Plant a Family Vegetable Garden

Table of Contents

If you’d love to gain some low-stress family time, fresh air and outdoor exercise – along with fresh, tasty food – consider growing a family veggie garden. Gardening together can also help the whole family build teamwork skills and provide a bit of education in math, science, nature, nutrition and even art – plant labels & scarecrows. The biggest step is getting started…so here we go!

Veggies, Garden Markers, Scarecrow

Where should you put your garden?

A sunny location (6+ hours a day) is going to give the best and healthiest plant growth and the most veggies. The location should have well-drained, fertile soil. Healthy soil can be purchased (pricey) or created (could be free, does take time) if you don’t already have it. The first step is to test your soil to determine what nutrients it may be lacking, and then you can decide on bringing soil in or boosting your existing soil with compost. A final factor in choosing a garden location is ease of access to water –growing veggies are thirsty veggies, and long hauls with hoses or jugs can get tiresome very quickly!

Kids Gardening

What if you don’t have space for a garden?

Growing vegetables in containers is a great option if you have limited ground space for a traditional garden. Use pots with drainage holes and place them in a sunny location that receives 6+ hours of direct sun every day. The containers should be filled with a high quality potting soil mix that is fertile and drains well. Vegetables grow equally well in a container as the ground, but you may want to select small-sized varieties to keep the plants within certain boundaries.

Pots, watering can and plants

How do you know what to grow?

Grow your family’s favorites, of course, but try something new and something fun – purple carrots, orange tomatoes! Also pick things that are ready for harvest at different times, to keep interest high and plates full; such as radishes for spring, beans in early summer, zucchini and tomatoes later on and pumpkin for season’s end.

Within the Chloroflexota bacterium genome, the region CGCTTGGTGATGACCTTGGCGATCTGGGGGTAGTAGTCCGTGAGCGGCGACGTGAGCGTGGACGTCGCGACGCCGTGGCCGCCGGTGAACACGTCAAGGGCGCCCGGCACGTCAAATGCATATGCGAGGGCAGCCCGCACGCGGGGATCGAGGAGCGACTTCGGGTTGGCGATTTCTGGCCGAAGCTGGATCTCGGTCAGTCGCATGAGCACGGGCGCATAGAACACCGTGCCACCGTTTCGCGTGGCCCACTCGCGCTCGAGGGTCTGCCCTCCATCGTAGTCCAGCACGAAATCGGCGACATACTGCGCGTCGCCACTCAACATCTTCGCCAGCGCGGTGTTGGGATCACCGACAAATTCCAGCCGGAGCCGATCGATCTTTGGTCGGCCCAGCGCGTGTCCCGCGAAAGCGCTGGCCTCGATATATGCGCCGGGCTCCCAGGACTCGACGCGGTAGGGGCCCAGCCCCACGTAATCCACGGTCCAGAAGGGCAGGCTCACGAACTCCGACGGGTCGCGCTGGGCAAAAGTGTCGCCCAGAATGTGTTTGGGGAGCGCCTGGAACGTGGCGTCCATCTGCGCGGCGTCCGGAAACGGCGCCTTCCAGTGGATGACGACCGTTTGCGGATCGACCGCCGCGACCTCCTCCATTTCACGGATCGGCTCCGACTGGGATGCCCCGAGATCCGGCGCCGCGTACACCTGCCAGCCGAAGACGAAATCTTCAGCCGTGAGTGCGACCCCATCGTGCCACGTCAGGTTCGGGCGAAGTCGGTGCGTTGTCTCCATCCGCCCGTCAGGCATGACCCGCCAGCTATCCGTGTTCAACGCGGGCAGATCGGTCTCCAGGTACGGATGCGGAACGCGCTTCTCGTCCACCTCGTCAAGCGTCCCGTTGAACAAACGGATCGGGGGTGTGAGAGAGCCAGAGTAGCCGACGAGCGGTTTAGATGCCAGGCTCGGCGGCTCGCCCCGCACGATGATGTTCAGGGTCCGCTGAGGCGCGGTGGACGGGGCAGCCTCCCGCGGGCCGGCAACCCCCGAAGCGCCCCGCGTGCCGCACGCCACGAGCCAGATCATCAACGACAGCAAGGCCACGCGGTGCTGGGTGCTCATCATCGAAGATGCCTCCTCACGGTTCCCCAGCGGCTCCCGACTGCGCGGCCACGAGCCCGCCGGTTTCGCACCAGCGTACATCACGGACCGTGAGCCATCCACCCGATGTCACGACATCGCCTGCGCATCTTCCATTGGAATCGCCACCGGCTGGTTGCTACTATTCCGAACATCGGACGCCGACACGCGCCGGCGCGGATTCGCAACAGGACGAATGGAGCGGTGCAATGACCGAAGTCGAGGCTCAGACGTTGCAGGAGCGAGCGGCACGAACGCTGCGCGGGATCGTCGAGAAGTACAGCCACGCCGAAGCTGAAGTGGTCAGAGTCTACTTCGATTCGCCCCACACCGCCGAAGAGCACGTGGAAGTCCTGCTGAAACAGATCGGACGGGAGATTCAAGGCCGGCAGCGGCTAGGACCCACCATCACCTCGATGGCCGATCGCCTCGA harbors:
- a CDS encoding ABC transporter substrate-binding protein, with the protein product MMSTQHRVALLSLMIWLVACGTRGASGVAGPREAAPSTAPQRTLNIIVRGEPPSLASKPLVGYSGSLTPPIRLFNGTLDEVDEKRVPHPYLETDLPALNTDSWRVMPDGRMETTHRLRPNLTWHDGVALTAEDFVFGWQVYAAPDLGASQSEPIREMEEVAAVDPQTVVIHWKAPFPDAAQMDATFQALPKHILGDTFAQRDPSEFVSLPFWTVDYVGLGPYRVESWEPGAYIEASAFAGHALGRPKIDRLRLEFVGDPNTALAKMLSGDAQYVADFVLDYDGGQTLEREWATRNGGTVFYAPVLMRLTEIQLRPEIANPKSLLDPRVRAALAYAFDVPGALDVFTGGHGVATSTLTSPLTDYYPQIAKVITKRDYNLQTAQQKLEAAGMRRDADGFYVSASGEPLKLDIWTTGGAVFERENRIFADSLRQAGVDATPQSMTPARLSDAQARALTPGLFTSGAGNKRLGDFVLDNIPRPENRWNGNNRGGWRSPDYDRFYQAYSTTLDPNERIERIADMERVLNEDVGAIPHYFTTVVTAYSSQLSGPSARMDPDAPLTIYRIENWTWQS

Purple Carrots and Orange Tomatoes

Decide if you want to start with seeds (more time & challenge, but more learning opportunities and lower cost) or purchase plants (easier up-front and much less wait time until harvest).

Child seeding to a Germination Tray

Seeds or plants can be easily found at local garden centers or online. Use the packaging information provided, on spacing and yield, to determine how many plants can fit in your allotted space and fill your family’s appetite.

What if you need help?

Check the Plant Library to find detailed care information for vegetables or you can ask an expert in our Facebook Comments section below.

Plant Library


Share on facebook
Share on twitter
Share on linkedin
Share on pinterest
Share on whatsapp

Leave a Comment

Your email address will not be published. Required fields are marked *

More Posts You Will Love

Flowers for kids - young girl inspecting a big yellow sunflower bloom.

5 Easy Flowers for Kids to Grow

Kids love any opportunity to get their hands in the dirt! Discover our top tips for gardening with little ones and 5 easy flowers for kids.

troubleshoot your garden

Troubleshoot Your Garden

Welcome to our garden troubleshooting page! Here you’ll find everything you need to know about tackling garden problems. From wilting plants to insect invasions, we